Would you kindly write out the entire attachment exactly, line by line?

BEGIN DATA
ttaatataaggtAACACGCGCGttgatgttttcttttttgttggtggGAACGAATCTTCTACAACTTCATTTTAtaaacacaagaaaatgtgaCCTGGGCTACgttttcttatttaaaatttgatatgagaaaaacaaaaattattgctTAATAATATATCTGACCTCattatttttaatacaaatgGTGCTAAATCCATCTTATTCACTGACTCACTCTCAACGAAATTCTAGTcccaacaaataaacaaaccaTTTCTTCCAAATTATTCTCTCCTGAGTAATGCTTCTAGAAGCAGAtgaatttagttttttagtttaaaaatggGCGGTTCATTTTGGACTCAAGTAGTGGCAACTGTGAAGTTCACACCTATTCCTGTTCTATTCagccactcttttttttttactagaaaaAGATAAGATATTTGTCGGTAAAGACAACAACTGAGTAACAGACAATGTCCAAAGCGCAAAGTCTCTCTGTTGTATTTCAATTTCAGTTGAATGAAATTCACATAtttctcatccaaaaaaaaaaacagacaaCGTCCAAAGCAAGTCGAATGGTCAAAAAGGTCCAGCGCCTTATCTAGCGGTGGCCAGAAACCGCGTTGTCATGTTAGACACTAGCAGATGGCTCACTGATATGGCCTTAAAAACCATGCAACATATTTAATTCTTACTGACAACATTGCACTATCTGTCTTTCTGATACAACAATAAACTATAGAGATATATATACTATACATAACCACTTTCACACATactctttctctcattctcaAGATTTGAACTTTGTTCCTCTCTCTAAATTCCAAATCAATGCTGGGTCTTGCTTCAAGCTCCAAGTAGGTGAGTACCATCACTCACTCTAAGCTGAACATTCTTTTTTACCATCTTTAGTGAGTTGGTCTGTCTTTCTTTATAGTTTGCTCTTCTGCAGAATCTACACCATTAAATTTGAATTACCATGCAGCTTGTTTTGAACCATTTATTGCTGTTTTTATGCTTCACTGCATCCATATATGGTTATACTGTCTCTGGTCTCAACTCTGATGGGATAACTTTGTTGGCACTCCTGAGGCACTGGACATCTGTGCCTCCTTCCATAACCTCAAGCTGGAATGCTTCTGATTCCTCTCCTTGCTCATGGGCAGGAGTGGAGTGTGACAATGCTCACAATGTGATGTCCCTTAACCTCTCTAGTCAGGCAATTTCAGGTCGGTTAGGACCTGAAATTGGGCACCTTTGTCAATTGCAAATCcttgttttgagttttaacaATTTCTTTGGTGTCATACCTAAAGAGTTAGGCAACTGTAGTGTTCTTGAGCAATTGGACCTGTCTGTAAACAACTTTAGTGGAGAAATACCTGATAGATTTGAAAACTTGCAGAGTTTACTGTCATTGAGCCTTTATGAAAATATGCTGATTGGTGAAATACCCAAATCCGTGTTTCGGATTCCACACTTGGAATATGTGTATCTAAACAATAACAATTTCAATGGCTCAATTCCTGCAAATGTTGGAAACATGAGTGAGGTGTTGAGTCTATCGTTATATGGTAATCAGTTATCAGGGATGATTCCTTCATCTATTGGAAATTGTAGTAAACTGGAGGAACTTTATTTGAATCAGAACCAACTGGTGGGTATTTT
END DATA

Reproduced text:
ttaatataaggtAACACGCGCGttgatgttttcttttttgttggtggGAACGAATCTTCTACAACTTCATTTTAtaaacacaagaaaatgtgaCCTGGGCTACgttttcttatttaaaatttgatatgagaaaaacaaaaattattgctTAATAATATATCTGACCTCattatttttaatacaaatgGTGCTAAATCCATCTTATTCACTGACTCACTCTCAACGAAATTCTAGTcccaacaaataaacaaaccaTTTCTTCCAAATTATTCTCTCCTGAGTAATGCTTCTAGAAGCAGAtgaatttagttttttagtttaaaaatggGCGGTTCATTTTGGACTCAAGTAGTGGCAACTGTGAAGTTCACACCTATTCCTGTTCTATTCagccactcttttttttttactagaaaaAGATAAGATATTTGTCGGTAAAGACAACAACTGAGTAACAGACAATGTCCAAAGCGCAAAGTCTCTCTGTTGTATTTCAATTTCAGTTGAATGAAATTCACATAtttctcatccaaaaaaaaaaacagacaaCGTCCAAAGCAAGTCGAATGGTCAAAAAGGTCCAGCGCCTTATCTAGCGGTGGCCAGAAACCGCGTTGTCATGTTAGACACTAGCAGATGGCTCACTGATATGGCCTTAAAAACCATGCAACATATTTAATTCTTACTGACAACATTGCACTATCTGTCTTTCTGATACAACAATAAACTATAGAGATATATATACTATACATAACCACTTTCACACATactctttctctcattctcaAGATTTGAACTTTGTTCCTCTCTCTAAATTCCAAATCAATGCTGGGTCTTGCTTCAAGCTCCAAGTAGGTGAGTACCATCACTCACTCTAAGCTGAACATTCTTTTTTACCATCTTTAGTGAGTTGGTCTGTCTTTCTTTATAGTTTGCTCTTCTGCAGAATCTACACCATTAAATTTGAATTACCATGCAGCTTGTTTTGAACCATTTATTGCTGTTTTTATGCTTCACTGCATCCATATATGGTTATACTGTCTCTGGTCTCAACTCTGATGGGATAACTTTGTTGGCACTCCTGAGGCACTGGACATCTGTGCCTCCTTCCATAACCTCAAGCTGGAATGCTTCTGATTCCTCTCCTTGCTCATGGGCAGGAGTGGAGTGTGACAATGCTCACAATGTGATGTCCCTTAACCTCTCTAGTCAGGCAATTTCAGGTCGGTTAGGACCTGAAATTGGGCACCTTTGTCAATTGCAAATCcttgttttgagttttaacaATTTCTTTGGTGTCATACCTAAAGAGTTAGGCAACTGTAGTGTTCTTGAGCAATTGGACCTGTCTGTAAACAACTTTAGTGGAGAAATACCTGATAGATTTGAAAACTTGCAGAGTTTACTGTCATTGAGCCTTTATGAAAATATGCTGATTGGTGAAATACCCAAATCCGTGTTTCGGATTCCACACTTGGAATATGTGTATCTAAACAATAACAATTTCAATGGCTCAATTCCTGCAAATGTTGGAAACATGAGTGAGGTGTTGAGTCTATCGTTATATGGTAATCAGTTATCAGGGATGATTCCTTCATCTATTGGAAATTGTAGTAAACTGGAGGAACTTTATTTGAATCAGAACCAACTGGTGGGTATTTT